Photographing the Las Vegas Strip

New York New York

On the way back from southern Utah, Mary and I spent a few days in Las Vegas recovering from all of the Best Westerns (though we do love them), bad food, and early mornings.  We relaxed most of the time, but did spend one day walking up and down the Las Vegas Strip from Encore/Wynn to New York New York.  We carried Mary’s infrared Canon Rebel (see Mary’s post on infrared photography) and my Canon G12 and no tripods.  We were looking for architectural abstracts (see Mary’s post on making abstract photos), but also anything else that looked fun.  There are so many things to photograph along the way.  Here are a few of our favorites.

The Wynn is a fairly boring brown hotel with a graceful curve.  Closing in on the plain windows and white stripes was interesting.

Wynn Abstract

There is a lot to see inside and outside the Bellagio, including the fabulous fountain shows.  Everyone loves the Murano glass ceiling in the lobby.  Mary captured it with her infrared which took out the color, but really highlighted the textures.  It looks even more like glass jelly fish than in color.  As many of you know, the Bellagio Atrium has seasonal displays.  When we were there, it was fall colors and Thanksgiving.  Mary thought the ceiling even more interesting.

Lobby Ceiling

The Atrium Ceiling

CityCenter is one of the newest areas and most modern in architecture.  We probably spent an hour inside and out finding many interesting subjects.  Here are just a few.

Is that a spaceship?

Near the mall entrance

City Center Lights

There are several hotels and condo units in the CityCenter complex.  They displayed incredible reflections that were irresistible.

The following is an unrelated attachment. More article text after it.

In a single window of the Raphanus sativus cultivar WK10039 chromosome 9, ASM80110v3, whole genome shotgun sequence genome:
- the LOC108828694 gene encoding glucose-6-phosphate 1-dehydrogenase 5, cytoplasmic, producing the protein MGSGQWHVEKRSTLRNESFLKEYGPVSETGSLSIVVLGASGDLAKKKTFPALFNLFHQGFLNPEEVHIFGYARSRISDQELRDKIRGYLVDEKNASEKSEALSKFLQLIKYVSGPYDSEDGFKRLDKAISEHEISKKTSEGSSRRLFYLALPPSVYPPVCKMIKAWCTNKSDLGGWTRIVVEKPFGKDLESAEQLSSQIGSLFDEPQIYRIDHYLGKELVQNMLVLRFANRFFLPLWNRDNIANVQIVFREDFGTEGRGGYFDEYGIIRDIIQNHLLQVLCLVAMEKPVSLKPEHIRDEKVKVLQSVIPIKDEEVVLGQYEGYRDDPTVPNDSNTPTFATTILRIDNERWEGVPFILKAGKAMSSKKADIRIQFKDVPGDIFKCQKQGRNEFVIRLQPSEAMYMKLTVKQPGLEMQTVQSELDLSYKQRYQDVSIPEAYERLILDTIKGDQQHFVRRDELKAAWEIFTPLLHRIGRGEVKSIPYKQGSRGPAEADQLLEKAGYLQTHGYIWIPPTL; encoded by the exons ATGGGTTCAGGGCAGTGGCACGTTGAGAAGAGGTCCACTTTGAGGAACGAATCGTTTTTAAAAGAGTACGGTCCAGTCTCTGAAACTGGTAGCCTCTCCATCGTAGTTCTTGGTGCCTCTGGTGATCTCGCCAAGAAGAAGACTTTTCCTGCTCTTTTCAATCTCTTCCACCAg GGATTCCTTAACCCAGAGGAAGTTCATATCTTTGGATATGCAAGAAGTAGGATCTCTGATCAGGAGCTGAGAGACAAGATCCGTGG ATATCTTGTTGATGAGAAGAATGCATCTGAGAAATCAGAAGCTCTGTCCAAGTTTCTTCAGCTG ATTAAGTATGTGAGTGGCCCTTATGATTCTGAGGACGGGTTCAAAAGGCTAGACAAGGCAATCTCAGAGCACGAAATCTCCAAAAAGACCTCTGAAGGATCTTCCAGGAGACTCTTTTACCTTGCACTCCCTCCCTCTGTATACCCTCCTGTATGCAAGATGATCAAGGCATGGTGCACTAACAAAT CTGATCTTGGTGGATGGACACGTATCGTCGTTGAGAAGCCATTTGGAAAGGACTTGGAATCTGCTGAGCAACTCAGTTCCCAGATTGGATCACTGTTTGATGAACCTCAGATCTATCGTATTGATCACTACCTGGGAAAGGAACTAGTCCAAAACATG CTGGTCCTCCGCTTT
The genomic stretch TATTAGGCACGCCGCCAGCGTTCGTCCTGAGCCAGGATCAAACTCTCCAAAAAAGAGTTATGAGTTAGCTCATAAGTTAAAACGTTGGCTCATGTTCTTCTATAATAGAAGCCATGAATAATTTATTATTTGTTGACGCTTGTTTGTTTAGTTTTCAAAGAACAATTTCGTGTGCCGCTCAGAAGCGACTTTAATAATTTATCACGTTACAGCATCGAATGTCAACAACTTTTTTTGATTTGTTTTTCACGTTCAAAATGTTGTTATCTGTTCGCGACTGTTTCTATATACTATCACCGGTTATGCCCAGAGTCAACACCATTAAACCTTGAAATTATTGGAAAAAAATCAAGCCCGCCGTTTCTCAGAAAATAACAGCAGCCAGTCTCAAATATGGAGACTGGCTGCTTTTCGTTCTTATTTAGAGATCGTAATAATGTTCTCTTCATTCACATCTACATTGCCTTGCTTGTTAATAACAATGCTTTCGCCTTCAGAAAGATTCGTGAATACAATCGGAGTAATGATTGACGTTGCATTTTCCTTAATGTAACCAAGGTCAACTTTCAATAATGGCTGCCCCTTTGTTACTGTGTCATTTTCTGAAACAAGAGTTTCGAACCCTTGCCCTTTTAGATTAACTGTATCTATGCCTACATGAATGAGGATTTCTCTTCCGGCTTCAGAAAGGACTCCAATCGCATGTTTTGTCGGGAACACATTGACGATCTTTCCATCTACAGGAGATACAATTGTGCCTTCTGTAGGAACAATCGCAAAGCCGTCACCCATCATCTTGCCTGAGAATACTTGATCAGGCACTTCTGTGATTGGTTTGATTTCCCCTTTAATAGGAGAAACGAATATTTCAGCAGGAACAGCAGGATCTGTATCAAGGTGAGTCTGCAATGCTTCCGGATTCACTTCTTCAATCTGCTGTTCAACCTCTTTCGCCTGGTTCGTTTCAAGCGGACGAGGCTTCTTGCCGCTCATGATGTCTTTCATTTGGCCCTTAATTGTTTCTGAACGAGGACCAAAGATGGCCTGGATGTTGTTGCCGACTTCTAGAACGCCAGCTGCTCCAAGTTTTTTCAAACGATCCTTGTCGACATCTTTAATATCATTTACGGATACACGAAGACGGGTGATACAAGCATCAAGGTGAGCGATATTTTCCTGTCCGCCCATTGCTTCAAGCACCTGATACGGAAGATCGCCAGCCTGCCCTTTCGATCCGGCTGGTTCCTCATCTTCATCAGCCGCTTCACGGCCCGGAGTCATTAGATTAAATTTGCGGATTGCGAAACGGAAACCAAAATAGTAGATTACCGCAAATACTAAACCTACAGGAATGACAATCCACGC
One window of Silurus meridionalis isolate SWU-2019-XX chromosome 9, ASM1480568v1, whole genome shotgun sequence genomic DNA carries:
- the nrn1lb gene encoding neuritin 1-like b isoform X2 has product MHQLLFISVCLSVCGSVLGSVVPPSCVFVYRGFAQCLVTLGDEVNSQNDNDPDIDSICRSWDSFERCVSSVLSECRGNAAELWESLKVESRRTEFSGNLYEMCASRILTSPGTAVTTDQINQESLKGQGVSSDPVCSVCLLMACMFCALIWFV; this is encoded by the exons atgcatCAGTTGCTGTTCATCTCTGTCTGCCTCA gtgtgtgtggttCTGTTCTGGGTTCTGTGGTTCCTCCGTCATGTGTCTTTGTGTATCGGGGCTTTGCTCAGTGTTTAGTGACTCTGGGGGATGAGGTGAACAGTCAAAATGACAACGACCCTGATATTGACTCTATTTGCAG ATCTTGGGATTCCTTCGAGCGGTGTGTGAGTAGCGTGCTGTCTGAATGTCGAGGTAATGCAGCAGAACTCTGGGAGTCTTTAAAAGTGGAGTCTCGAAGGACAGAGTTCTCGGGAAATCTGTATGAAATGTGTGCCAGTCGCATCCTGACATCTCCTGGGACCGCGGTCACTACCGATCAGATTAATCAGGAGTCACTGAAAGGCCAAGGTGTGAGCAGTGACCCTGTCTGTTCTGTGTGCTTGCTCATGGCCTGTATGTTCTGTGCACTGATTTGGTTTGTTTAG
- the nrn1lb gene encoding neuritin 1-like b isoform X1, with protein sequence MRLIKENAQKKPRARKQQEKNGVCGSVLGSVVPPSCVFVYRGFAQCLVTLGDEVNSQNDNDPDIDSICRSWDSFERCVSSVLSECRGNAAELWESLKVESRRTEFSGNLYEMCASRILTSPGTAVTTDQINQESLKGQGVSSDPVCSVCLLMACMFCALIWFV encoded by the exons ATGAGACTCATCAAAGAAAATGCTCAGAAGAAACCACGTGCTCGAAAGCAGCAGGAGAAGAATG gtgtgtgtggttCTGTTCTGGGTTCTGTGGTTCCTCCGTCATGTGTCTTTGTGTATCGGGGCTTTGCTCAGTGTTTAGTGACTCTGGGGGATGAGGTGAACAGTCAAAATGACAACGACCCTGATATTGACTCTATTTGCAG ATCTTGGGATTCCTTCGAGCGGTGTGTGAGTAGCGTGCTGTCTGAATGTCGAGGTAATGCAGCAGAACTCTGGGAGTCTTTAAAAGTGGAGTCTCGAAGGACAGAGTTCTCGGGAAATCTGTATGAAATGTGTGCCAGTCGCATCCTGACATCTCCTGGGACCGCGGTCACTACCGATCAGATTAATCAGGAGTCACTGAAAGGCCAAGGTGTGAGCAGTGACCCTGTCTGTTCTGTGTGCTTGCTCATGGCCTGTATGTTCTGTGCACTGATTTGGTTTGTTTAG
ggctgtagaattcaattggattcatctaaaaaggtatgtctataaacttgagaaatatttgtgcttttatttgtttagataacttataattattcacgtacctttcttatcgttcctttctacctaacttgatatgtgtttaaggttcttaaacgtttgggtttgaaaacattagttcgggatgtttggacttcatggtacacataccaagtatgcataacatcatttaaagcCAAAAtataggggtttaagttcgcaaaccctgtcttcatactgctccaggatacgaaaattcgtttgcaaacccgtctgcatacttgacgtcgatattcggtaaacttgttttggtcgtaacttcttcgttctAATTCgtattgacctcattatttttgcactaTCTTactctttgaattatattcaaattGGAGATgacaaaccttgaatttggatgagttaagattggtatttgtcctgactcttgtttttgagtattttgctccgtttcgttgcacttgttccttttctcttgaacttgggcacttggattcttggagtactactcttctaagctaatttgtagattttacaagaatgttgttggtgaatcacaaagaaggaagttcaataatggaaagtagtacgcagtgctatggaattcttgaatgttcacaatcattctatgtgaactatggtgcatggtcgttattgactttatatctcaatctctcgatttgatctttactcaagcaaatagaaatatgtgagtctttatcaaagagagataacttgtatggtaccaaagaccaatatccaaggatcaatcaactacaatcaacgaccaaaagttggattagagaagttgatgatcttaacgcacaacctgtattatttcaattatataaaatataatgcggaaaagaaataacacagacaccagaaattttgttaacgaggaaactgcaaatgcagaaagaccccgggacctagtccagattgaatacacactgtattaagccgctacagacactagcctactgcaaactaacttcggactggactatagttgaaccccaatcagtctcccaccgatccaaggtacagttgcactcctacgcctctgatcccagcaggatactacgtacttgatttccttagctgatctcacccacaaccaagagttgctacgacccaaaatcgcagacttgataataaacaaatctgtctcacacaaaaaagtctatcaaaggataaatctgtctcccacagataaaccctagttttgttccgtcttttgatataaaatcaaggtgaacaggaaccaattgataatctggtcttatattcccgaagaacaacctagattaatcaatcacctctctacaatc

Cloud Reflection

CityCenter

Bejeweled windows

Caesar’s Palace is a Las Vegas icon.  It is also a huge complex and has the classic Roman architecture.  Though we made many photos, this one turned out to be our favorite.

Caesar's Detail

The Venetian is a great subject with its faux St. Mark’s square and canal system.  Again, we probably spent an hour here playing with different subjects and angles.

Front canal reflection

The floor outside the Venetian

One of the many lions overlooking St. Mark's Square

Paris has a pretty busy exterior with them jamming in many of the features of the city into one small half block.  You can’t go wrong with this shot.

Eiffel Tower at Paris

New York New York does not have many opportunities for abstracts, but it does have the grand skyline and Statue of Liberty.  Mary made these photos with her infrared and then brought in some color in post-processing.

Mini Miss Liberty

Lastly, MGM has the giant golden lion on the corner of Las Vegas Boulevard and Tropicana Avenue.  Mary used her infrared and a “flood” filter to create this unique photo.

MGM with a funny water feature

Becoming a better photographer in many different kinds of situations will enhance your overall photography skills.  I love doing big landscape shots and probably always will.  They just appeal to me.  I would like to get better at smaller nature shots, macro photography, architectural photography, photojournalism, travel photography, and portraits.  Walking the Las Vegas strip was out of my comfort zone, but was really fun and I learned to see things a little differently than I had before.  To see more of our photos, please go to www.pamphotography.com.

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One thought on “Photographing the Las Vegas Strip

  1. These are lovely! I’ve done trips similar to yours: fly into Vegas, drive up to Zion, Bryce, etc., return to Vegas for a night, fly back home. It’s fun to combine the glitz of Vegas with the sublimity of Southwest Utah. I’m not big on gambling, but Vegas is a delight to any photographer.

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